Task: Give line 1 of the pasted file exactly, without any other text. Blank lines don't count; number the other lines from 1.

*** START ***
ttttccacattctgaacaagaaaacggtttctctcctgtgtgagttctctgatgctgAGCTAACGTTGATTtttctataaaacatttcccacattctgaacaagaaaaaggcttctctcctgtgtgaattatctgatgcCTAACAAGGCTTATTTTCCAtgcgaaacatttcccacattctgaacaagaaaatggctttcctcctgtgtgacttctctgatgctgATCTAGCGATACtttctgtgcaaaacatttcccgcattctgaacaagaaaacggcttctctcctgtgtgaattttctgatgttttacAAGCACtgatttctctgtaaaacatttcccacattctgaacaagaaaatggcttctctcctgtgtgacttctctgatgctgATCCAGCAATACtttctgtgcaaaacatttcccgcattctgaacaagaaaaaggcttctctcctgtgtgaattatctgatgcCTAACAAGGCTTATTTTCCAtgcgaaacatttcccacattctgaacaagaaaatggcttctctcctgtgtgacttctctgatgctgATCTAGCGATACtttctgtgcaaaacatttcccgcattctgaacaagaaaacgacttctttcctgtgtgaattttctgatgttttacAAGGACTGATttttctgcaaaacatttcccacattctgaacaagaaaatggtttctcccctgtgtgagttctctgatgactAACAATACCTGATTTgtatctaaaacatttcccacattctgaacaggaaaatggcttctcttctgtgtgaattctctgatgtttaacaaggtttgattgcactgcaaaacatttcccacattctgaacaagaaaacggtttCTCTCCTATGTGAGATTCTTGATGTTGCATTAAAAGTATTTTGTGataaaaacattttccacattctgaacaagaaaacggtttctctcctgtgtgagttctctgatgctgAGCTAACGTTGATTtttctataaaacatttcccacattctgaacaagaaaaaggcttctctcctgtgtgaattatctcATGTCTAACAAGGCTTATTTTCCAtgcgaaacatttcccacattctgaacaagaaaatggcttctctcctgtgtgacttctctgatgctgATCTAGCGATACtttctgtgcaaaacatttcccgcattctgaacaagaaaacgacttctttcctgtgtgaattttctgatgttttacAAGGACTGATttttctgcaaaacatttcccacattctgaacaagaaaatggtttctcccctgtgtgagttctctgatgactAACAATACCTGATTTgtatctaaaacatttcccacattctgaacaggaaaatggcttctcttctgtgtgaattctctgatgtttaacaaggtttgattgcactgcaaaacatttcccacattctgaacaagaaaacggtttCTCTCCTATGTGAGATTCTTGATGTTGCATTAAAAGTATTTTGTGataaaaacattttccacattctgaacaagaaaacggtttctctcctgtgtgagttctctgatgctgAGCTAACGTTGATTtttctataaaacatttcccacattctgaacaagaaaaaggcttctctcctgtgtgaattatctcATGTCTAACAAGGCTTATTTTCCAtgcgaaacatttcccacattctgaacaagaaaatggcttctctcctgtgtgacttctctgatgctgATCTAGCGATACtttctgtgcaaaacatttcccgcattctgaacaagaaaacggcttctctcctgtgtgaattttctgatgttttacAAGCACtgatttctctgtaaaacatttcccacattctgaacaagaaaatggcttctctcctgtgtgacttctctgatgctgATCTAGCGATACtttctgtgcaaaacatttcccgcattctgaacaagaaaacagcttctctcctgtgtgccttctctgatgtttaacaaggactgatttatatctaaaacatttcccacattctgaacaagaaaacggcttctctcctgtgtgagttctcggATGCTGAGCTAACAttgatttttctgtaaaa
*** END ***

ttttccacattctgaacaagaaaacggtttctctcctgtgtgagttctctgatgctgAGCTAACGTTGATTtttctataaaacatttcccacattctgaacaagaaaaaggcttctctcctgtgtgaattatctgatgcCTAACAAGGCTTATTTTCCAtgcgaaacatttcccacattctgaacaagaaaatggctttcctcctgtgtgacttctctgatgctgATCTAGCGATACtttctgtgcaaaacatttcccgcattctgaacaagaaaacggcttctctcctgtgtgaattttctgatgttttacAAGCACtgatttctctgtaaaacatttcccacattctgaacaagaaaatggcttctctcctgtgtgacttctctgatgctgATCCAGCAATACtttctgtgcaaaacatttcccgcattctgaacaagaaaaaggcttctctcctgtgtgaattatctgatgcCTAACAAGGCTTATTTTCCAtgcgaaacatttcccacattctgaacaagaaaatggcttctctcctgtgtgacttctctgatgctgATCTAGCGATACtttctgtgcaaaacatttcccgcattctgaacaagaaaacgacttctttcctgtgtgaattttctgatgttttacAAGGACTGATttttctgcaaaacatttcccacattctgaacaagaaaatggtttctcccctgtgtgagttctctgatgactAACAATACCTGATTTgtatctaaaacatttcccacattctgaacaggaaaatggcttctcttctgtgtgaattctctgatgtttaacaaggtttgattgcactgcaaaacatttcccacattctgaacaagaaaacggtttCTCTCCTATGTGAGATTCTTGATGTTGCATTAAAAGTATTTTGTGataaaaacattttccacattctgaacaagaaaacggtttctctcctgtgtgagttctctgatgctgAGCTAACGTTGATTtttctataaaacatttcccacattctgaacaagaaaaaggcttctctcctgtgtgaattatctcATGTCTAACAAGGCTTATTTTCCAtgcgaaacatttcccacattctgaacaagaaaatggcttctctcctgtgtgacttctctgatgctgATCTAGCGATACtttctgtgcaaaacatttcccgcattctgaacaagaaaacgacttctttcctgtgtgaattttctgatgttttacAAGGACTGATttttctgcaaaacatttcccacattctgaacaagaaaatggtttctcccctgtgtgagttctctgatgactAACAATACCTGATTTgtatctaaaacatttcccacattctgaacaggaaaatggcttctcttctgtgtgaattctctgatgtttaacaaggtttgattgcactgcaaaacatttcccacattctgaacaagaaaacggtttCTCTCCTATGTGAGATTCTTGATGTTGCATTAAAAGTATTTTGTGataaaaacattttccacattctgaacaagaaaacggtttctctcctgtgtgagttctctgatgctgAGCTAACGTTGATTtttctataaaacatttcccacattctgaacaagaaaaaggcttctctcctgtgtgaattatctcATGTCTAACAAGGCTTATTTTCCAtgcgaaacatttcccacattctgaacaagaaaatggcttctctcctgtgtgacttctctgatgctgATCTAGCGATACtttctgtgcaaaacatttcccgcattctgaacaagaaaacggcttctctcctgtgtgaattttctgatgttttacAAGCACtgatttctctgtaaaacatttcccacattctgaacaagaaaatggcttctctcctgtgtgacttctctgatgctgATCTAGCGATACtttctgtgcaaaacatttcccgcattctgaacaagaaaacagcttctctcctgtgtgccttctctgatgtttaacaaggactgatttatatctaaaacatttcccacattctgaacaagaaaacggcttctctcctgtgtgagttctcggATGCTGAGCTAACAttgatttttctgtaaaa